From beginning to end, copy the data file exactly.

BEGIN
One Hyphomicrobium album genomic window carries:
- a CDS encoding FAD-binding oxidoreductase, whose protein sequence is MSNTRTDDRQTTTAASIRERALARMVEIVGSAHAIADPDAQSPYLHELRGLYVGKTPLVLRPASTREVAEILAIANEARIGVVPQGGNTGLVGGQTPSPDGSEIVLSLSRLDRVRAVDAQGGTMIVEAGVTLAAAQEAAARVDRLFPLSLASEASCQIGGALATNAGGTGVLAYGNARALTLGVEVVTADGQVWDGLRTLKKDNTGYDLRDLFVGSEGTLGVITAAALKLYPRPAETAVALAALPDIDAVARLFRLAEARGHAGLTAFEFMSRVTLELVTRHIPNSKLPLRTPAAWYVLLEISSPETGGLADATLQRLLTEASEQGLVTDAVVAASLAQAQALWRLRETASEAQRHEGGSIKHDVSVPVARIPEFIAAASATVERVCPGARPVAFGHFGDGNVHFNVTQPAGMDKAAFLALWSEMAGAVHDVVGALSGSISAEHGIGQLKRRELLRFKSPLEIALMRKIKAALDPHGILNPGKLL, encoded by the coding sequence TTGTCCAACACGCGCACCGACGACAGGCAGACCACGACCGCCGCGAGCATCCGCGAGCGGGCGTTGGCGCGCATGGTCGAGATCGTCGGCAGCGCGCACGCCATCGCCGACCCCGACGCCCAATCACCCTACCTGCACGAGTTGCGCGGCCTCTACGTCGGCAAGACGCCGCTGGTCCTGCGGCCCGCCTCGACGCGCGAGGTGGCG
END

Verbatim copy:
One Hyphomicrobium album genomic window carries:
- a CDS encoding FAD-binding oxidoreductase, whose protein sequence is MSNTRTDDRQTTTAASIRERALARMVEIVGSAHAIADPDAQSPYLHELRGLYVGKTPLVLRPASTREVAEILAIANEARIGVVPQGGNTGLVGGQTPSPDGSEIVLSLSRLDRVRAVDAQGGTMIVEAGVTLAAAQEAAARVDRLFPLSLASEASCQIGGALATNAGGTGVLAYGNARALTLGVEVVTADGQVWDGLRTLKKDNTGYDLRDLFVGSEGTLGVITAAALKLYPRPAETAVALAALPDIDAVARLFRLAEARGHAGLTAFEFMSRVTLELVTRHIPNSKLPLRTPAAWYVLLEISSPETGGLADATLQRLLTEASEQGLVTDAVVAASLAQAQALWRLRETASEAQRHEGGSIKHDVSVPVARIPEFIAAASATVERVCPGARPVAFGHFGDGNVHFNVTQPAGMDKAAFLALWSEMAGAVHDVVGALSGSISAEHGIGQLKRRELLRFKSPLEIALMRKIKAALDPHGILNPGKLL, encoded by the coding sequence TTGTCCAACACGCGCACCGACGACAGGCAGACCACGACCGCCGCGAGCATCCGCGAGCGGGCGTTGGCGCGCATGGTCGAGATCGTCGGCAGCGCGCACGCCATCGCCGACCCCGACGCCCAATCACCCTACCTGCACGAGTTGCGCGGCCTCTACGTCGGCAAGACGCCGCTGGTCCTGCGGCCCGCCTCGACGCGCGAGGTGGCG